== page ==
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“I am a Christian. I hesitate to even disclose this because “Christian” does connote certain negative ideas of behavior, dress, mores, and judgmentalism. Unfortunately, in my opinion, some Christian groups behave more like a cult than a Christian society, and passing down judgments upon the rest of the world, and their own people. These groups are the ones newsworthy and therefore in the national media. But the small as the head of a pin Christian groups who are out there genuinely doing good works, not living to sit in judgment of others, not out seeking media attention, who are seeking knowledge and truth and committed to giving a leg up to others – to helping others, are not heard of. This is the type Christian subculture I am involved in and committed to. Christian beliefs were instilled in me through cultural transmission by my mother and father. When I turned eighteen I left the “mother” church in search of something else. I retained my Christian foundation, but found another way of expressing it other than the church I grew up in and even left the denomination in which I was raised.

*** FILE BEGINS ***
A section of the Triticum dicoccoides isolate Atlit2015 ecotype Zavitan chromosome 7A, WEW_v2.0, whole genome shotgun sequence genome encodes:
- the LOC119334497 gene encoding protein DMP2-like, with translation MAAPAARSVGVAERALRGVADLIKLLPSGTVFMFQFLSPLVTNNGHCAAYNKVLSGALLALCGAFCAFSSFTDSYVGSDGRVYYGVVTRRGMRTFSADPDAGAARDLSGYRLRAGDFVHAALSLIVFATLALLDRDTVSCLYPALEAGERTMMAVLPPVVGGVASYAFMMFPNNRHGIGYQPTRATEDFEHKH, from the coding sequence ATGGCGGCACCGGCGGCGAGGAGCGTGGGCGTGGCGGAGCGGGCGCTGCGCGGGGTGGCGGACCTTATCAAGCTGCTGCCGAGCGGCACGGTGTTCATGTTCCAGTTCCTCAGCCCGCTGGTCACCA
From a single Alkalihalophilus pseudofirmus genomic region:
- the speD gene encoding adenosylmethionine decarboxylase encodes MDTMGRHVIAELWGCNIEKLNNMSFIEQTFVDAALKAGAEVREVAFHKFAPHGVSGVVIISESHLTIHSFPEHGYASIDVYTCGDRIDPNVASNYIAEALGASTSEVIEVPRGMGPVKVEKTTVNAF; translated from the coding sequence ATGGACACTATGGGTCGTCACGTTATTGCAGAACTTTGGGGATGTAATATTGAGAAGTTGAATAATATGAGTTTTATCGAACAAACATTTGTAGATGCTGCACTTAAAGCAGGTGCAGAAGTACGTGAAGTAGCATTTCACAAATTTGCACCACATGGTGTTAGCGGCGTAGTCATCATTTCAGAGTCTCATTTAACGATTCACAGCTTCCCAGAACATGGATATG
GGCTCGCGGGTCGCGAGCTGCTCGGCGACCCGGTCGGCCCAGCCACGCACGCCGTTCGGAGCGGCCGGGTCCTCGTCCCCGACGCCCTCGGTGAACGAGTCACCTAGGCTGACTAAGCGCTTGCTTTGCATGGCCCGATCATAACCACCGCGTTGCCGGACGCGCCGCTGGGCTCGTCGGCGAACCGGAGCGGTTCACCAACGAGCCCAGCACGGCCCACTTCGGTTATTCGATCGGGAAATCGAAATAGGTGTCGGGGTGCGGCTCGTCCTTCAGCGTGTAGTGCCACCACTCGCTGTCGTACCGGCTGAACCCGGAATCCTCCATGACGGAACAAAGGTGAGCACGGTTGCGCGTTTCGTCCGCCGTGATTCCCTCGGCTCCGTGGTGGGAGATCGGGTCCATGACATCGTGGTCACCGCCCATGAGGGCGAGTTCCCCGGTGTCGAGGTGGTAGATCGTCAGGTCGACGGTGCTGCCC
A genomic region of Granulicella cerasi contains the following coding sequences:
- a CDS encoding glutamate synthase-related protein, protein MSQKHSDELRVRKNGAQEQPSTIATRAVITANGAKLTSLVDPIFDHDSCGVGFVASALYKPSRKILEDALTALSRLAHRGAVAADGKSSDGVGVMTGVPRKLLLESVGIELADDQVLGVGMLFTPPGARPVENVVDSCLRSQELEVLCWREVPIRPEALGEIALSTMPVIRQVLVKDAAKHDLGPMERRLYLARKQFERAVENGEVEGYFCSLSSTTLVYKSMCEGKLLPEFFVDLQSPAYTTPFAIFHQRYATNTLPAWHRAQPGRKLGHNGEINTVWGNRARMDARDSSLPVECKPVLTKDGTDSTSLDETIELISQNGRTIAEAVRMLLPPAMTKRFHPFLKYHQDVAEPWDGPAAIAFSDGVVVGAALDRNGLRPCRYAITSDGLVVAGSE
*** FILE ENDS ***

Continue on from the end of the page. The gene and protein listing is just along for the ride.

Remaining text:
As a teenager in the early seventies I was part of a counterculture. The seventies were a hold over from the sixties and hippies were still a part of the counterculture of which I myself was a part of.”
Do we need to warn others of our Christianity? Do we often add a caveat to our writings and to our speech? Do you share my wife Dawn’s concern that you will be viewed in a different light if someone knows you are one of “them”?
As a group we followers of the Way of Christ have not left a good witness. Is that fair? Is it the bad press we have recieved, or is it the truth that we have deserved? How proudly do you wave your Christian flag, or do you sheepishly admit to a faith, but point out you are not one of those. No judgement here, just asking.
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